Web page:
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Daniel J. Befort
Kevin I. Hodges
, and
Antje Weisheimer


In this study, tropical cyclones (TCs) over the western North Pacific (WNP) and North Atlantic (NA) basins are analyzed in seasonal forecasting models from five European modeling centers. Most models are able to capture the observed seasonal cycle of TC frequencies over both basins; however, large differences for numbers and spatial track densities are found. In agreement with previous studies, TC numbers are often underestimated, which is likely related to coarse model resolutions. Besides shortcomings in TC characteristics, significant positive skill (deterministic and probabilistic) in predicting TC numbers and accumulated cyclone energy is found over both basins. Whereas the predictions of TC numbers over the WNP basin are mostly unreliable, most seasonal forecast provide reliable predictions for the NA basin. Besides positive skill over the entire NA basin, all seasonal forecasting models are skillful in predicting the interannual TC variability over a region covering the Caribbean and North American coastline, suggesting that the models carry useful information, including for adaptation and mitigation purposes ahead of the upcoming TC season. However, skill in all forecast models over a smaller region centered along the Asian coastline is smaller compared to their skill in the entire WNP basin.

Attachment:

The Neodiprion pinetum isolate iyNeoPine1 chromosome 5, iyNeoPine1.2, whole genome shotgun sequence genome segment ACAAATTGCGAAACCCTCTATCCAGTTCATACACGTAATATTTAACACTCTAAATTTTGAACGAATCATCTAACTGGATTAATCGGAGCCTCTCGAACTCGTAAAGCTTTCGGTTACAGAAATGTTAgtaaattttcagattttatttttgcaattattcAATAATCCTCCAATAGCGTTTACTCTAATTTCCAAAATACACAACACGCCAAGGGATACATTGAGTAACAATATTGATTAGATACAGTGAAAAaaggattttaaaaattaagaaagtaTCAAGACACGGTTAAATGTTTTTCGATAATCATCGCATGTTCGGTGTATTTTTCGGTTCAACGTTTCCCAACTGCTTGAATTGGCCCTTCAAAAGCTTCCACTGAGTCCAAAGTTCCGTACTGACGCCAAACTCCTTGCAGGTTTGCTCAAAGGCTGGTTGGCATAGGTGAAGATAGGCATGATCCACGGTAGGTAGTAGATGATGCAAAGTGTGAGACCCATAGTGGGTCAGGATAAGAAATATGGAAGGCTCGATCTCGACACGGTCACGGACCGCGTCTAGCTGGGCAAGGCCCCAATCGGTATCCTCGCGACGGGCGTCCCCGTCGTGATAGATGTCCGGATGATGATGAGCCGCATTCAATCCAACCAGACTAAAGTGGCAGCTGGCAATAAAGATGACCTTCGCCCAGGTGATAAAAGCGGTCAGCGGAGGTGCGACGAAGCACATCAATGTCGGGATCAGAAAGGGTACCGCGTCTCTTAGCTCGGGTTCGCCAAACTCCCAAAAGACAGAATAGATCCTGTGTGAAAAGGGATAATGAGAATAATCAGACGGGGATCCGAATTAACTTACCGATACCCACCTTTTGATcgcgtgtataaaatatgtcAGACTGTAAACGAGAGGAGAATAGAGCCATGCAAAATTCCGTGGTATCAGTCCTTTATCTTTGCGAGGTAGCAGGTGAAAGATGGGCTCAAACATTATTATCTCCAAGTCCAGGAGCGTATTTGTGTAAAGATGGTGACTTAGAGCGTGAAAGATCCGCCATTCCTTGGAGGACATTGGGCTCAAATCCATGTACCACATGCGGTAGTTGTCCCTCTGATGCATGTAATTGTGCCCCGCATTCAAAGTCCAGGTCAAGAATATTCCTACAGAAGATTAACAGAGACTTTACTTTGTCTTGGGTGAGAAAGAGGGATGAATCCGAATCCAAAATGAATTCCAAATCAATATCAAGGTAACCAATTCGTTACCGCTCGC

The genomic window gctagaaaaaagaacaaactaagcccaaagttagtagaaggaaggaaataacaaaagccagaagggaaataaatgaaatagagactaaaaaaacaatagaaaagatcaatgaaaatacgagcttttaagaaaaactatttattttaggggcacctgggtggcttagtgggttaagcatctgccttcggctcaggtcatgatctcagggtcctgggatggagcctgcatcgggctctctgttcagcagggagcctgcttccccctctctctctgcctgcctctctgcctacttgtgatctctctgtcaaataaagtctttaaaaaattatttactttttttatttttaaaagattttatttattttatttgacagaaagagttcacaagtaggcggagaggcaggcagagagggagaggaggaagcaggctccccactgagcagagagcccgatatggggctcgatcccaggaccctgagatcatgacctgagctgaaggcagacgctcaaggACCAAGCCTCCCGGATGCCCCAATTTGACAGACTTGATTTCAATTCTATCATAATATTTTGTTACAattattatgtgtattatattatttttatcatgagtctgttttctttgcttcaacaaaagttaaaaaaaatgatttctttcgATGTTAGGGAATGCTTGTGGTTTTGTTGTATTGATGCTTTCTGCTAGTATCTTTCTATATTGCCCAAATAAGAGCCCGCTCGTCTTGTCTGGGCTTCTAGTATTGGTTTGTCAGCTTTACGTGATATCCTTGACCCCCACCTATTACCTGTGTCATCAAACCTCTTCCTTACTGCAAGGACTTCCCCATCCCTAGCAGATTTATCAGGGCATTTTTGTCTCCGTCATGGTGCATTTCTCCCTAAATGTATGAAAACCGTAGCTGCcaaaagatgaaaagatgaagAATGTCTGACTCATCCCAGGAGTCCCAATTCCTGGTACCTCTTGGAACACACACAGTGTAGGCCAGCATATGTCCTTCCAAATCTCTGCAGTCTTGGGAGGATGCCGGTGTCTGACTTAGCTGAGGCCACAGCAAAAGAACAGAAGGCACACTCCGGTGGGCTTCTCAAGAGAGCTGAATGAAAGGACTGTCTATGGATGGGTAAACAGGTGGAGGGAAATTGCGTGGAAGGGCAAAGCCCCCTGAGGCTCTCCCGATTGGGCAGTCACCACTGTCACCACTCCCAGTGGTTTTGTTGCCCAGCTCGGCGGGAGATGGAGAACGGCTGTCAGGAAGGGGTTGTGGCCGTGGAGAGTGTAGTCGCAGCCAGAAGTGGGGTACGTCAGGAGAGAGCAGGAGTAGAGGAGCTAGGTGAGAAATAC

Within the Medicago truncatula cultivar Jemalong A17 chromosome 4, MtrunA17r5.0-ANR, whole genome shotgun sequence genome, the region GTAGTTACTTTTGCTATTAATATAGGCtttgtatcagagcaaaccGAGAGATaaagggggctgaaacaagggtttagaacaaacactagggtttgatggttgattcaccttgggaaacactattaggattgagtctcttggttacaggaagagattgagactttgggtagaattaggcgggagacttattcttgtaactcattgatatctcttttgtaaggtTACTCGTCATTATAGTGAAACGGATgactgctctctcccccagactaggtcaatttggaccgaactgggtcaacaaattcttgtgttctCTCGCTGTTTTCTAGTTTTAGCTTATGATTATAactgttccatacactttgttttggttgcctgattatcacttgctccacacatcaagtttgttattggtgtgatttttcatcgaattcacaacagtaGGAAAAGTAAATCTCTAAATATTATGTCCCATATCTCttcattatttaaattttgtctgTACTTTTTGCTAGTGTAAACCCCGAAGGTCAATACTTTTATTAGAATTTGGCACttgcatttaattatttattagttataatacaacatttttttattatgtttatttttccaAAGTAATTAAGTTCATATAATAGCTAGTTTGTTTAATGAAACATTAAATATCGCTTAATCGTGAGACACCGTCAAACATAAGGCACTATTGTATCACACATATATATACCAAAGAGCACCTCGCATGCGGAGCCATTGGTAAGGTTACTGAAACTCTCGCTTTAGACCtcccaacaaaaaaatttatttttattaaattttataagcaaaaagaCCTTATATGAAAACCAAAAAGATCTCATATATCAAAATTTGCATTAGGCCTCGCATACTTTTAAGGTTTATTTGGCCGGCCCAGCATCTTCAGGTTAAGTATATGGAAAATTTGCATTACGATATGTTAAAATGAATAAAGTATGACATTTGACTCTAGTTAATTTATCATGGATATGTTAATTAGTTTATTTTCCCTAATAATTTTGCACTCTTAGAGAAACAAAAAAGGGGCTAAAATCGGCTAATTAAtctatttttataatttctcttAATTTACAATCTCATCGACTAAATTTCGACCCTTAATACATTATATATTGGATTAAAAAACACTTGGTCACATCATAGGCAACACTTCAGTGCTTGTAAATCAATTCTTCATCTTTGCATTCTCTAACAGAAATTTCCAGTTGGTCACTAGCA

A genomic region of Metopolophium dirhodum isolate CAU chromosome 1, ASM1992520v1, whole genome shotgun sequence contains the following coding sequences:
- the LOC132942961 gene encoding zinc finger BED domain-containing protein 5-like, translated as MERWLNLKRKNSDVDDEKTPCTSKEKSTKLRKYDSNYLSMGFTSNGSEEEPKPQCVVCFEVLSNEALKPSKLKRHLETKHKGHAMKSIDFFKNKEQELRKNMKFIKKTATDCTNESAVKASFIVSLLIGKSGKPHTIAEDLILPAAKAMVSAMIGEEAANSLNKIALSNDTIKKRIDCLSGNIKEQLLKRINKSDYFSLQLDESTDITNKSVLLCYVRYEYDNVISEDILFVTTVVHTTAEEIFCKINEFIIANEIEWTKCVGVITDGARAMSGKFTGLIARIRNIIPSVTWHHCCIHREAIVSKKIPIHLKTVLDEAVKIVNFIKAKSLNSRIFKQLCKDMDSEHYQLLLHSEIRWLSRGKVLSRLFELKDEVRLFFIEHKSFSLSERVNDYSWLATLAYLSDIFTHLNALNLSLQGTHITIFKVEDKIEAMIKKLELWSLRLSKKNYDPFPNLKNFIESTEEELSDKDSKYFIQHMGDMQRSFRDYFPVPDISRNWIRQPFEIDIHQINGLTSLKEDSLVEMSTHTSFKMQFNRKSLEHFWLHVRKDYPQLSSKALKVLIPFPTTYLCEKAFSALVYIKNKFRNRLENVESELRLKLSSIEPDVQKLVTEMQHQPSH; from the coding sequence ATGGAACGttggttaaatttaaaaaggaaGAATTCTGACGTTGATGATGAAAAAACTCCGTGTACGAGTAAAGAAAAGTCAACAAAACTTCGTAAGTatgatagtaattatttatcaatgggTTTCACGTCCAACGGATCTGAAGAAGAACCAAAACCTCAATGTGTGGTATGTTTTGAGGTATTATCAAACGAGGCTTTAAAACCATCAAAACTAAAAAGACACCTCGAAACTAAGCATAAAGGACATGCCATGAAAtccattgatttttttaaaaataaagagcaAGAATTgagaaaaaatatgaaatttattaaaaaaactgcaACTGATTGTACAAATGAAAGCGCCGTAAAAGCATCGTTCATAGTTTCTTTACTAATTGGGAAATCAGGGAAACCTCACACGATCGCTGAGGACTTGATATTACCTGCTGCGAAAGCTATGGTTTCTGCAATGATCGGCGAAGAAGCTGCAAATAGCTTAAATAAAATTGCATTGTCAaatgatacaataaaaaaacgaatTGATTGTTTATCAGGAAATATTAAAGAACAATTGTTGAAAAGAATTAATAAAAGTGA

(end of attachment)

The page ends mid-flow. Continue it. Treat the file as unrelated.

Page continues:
Open access